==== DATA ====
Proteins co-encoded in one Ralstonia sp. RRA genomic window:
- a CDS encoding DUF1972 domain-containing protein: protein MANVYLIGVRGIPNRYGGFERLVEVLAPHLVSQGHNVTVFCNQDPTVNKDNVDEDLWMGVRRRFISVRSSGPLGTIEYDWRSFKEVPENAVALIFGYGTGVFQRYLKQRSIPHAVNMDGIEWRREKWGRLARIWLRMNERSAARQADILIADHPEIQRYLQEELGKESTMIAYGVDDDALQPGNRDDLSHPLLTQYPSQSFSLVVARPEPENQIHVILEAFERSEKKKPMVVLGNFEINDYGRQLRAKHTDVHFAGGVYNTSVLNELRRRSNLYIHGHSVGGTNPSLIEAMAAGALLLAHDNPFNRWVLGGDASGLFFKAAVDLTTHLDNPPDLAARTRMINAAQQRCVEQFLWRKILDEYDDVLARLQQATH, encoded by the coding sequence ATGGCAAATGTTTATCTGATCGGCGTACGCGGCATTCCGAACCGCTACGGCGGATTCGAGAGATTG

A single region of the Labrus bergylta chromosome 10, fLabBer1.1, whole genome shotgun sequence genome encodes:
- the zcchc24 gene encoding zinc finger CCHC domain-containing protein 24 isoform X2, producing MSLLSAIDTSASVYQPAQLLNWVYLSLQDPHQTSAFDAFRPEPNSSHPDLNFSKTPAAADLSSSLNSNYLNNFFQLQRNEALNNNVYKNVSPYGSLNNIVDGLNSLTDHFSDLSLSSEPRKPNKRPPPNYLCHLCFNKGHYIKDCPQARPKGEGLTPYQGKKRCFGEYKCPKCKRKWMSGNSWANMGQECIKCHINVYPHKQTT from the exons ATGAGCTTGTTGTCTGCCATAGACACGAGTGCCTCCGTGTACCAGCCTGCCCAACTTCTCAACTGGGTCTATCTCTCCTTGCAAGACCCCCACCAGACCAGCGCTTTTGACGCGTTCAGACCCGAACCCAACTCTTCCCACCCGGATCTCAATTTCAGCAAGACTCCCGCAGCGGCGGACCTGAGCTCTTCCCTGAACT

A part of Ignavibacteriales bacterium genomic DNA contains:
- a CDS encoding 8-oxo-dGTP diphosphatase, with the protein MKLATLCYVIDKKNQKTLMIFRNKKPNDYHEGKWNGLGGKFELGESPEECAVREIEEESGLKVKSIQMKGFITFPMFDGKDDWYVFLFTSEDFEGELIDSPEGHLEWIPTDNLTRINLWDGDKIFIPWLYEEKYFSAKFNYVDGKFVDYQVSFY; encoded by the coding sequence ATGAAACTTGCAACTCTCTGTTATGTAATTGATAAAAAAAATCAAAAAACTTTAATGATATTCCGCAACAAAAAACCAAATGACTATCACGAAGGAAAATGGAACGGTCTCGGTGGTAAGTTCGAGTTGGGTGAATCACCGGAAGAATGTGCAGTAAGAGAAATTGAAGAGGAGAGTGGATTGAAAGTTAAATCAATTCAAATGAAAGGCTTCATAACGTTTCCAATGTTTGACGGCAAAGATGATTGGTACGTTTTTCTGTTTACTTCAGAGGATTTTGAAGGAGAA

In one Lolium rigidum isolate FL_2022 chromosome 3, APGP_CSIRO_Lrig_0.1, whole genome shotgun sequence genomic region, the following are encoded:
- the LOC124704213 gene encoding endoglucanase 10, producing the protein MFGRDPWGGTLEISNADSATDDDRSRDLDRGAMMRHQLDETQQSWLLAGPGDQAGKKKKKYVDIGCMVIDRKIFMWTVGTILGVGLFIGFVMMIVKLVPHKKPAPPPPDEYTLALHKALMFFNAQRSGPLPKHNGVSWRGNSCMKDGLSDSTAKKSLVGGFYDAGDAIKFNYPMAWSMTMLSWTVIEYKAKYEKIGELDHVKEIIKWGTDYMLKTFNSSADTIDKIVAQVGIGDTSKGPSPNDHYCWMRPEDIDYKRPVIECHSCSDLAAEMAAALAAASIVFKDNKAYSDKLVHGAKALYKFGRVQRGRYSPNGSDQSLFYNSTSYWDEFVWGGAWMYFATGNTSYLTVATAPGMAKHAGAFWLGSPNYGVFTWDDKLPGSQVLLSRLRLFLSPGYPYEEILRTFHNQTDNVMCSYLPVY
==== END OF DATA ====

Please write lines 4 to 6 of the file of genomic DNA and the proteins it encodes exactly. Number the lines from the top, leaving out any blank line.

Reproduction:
- the zcchc24 gene encoding zinc finger CCHC domain-containing protein 24 isoform X2, producing MSLLSAIDTSASVYQPAQLLNWVYLSLQDPHQTSAFDAFRPEPNSSHPDLNFSKTPAAADLSSSLNSNYLNNFFQLQRNEALNNNVYKNVSPYGSLNNIVDGLNSLTDHFSDLSLSSEPRKPNKRPPPNYLCHLCFNKGHYIKDCPQARPKGEGLTPYQGKKRCFGEYKCPKCKRKWMSGNSWANMGQECIKCHINVYPHKQTT from the exons ATGAGCTTGTTGTCTGCCATAGACACGAGTGCCTCCGTGTACCAGCCTGCCCAACTTCTCAACTGGGTCTATCTCTCCTTGCAAGACCCCCACCAGACCAGCGCTTTTGACGCGTTCAGACCCGAACCCAACTCTTCCCACCCGGATCTCAATTTCAGCAAGACTCCCGCAGCGGCGGACCTGAGCTCTTCCCTGAACT

A part of Ignavibacteriales bacterium genomic DNA contains:
- a CDS encoding 8-oxo-dGTP diphosphatase, with the protein MKLATLCYVIDKKNQKTLMIFRNKKPNDYHEGKWNGLGGKFELGESPEECAVREIEEESGLKVKSIQMKGFITFPMFDGKDDWYVFLFTSEDFEGELIDSPEGHLEWIPTDNLTRINLWDGDKIFIPWLYEEKYFSAKFNYVDGKFVDYQVSFY; encoded by the coding sequence ATGAAACTTGCAACTCTCTGTTATGTAATTGATAAAAAAAATCAAAAAACTTTAATGATATTCCGCAACAAAAAACCAAATGACTATCACGAAGGAAAATGGAACGGTCTCGGTGGTAAGTTCGAGTTGGGTGAATCACCGGAAGAATGTGCAGTAAGAGAAATTGAAGAGGAGAGTGGATTGAAAGTTAAATCAATTCAAATGAAAGGCTTCATAACGTTTCCAATGTTTGACGGCAAAGATGATTGGTACGTTTTTCTGTTTACTTCAGAGGATTTTGAAGGAGAA